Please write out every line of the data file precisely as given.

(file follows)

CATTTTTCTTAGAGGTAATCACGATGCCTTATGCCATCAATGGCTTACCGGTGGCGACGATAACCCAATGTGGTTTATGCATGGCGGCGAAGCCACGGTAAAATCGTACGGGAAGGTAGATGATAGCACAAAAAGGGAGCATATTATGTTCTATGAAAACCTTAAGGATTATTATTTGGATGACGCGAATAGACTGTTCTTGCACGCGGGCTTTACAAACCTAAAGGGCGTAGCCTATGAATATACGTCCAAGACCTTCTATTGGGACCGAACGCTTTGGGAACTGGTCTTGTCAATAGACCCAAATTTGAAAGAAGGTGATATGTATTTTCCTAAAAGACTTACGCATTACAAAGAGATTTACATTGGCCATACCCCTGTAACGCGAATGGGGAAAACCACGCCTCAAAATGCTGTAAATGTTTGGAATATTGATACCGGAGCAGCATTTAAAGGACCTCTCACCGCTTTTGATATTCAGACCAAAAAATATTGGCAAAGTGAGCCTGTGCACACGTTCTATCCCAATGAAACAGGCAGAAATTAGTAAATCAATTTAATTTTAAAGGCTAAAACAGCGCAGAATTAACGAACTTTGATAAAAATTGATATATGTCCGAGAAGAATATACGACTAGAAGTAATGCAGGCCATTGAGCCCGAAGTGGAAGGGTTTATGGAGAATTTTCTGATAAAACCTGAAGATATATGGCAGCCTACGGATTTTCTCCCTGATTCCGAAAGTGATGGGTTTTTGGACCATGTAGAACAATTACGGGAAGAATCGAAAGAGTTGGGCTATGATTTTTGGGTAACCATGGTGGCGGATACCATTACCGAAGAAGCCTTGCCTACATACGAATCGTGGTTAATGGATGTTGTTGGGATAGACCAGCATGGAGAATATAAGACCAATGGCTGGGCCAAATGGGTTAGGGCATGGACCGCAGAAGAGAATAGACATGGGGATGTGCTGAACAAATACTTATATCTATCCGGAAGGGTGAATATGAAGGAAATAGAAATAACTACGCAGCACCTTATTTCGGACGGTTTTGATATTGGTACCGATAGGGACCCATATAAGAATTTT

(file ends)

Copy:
CATTTTTCTTAGAGGTAATCACGATGCCTTATGCCATCAATGGCTTACCGGTGGCGACGATAACCCAATGTGGTTTATGCATGGCGGCGAAGCCACGGTAAAATCGTACGGGAAGGTAGATGATAGCACAAAAAGGGAGCATATTATGTTCTATGAAAACCTTAAGGATTATTATTTGGATGACGCGAATAGACTGTTCTTGCACGCGGGCTTTACAAACCTAAAGGGCGTAGCCTATGAATATACGTCCAAGACCTTCTATTGGGACCGAACGCTTTGGGAACTGGTCTTGTCAATAGACCCAAATTTGAAAGAAGGTGATATGTATTTTCCTAAAAGACTTACGCATTACAAAGAGATTTACATTGGCCATACCCCTGTAACGCGAATGGGGAAAACCACGCCTCAAAATGCTGTAAATGTTTGGAATATTGATACCGGAGCAGCATTTAAAGGACCTCTCACCGCTTTTGATATTCAGACCAAAAAATATTGGCAAAGTGAGCCTGTGCACACGTTCTATCCCAATGAAACAGGCAGAAATTAGTAAATCAATTTAATTTTAAAGGCTAAAACAGCGCAGAATTAACGAACTTTGATAAAAATTGATATATGTCCGAGAAGAATATACGACTAGAAGTAATGCAGGCCATTGAGCCCGAAGTGGAAGGGTTTATGGAGAATTTTCTGATAAAACCTGAAGATATATGGCAGCCTACGGATTTTCTCCCTGATTCCGAAAGTGATGGGTTTTTGGACCATGTAGAACAATTACGGGAAGAATCGAAAGAGTTGGGCTATGATTTTTGGGTAACCATGGTGGCGGATACCATTACCGAAGAAGCCTTGCCTACATACGAATCGTGGTTAATGGATGTTGTTGGGATAGACCAGCATGGAGAATATAAGACCAATGGCTGGGCCAAATGGGTTAGGGCATGGACCGCAGAAGAGAATAGACATGGGGATGTGCTGAACAAATACTTATATCTATCCGGAAGGGTGAATATGAAGGAAATAGAAATAACTACGCAGCACCTTATTTCGGACGGTTTTGATATTGGTACCGATAGGGACCCATATAAGAATTTT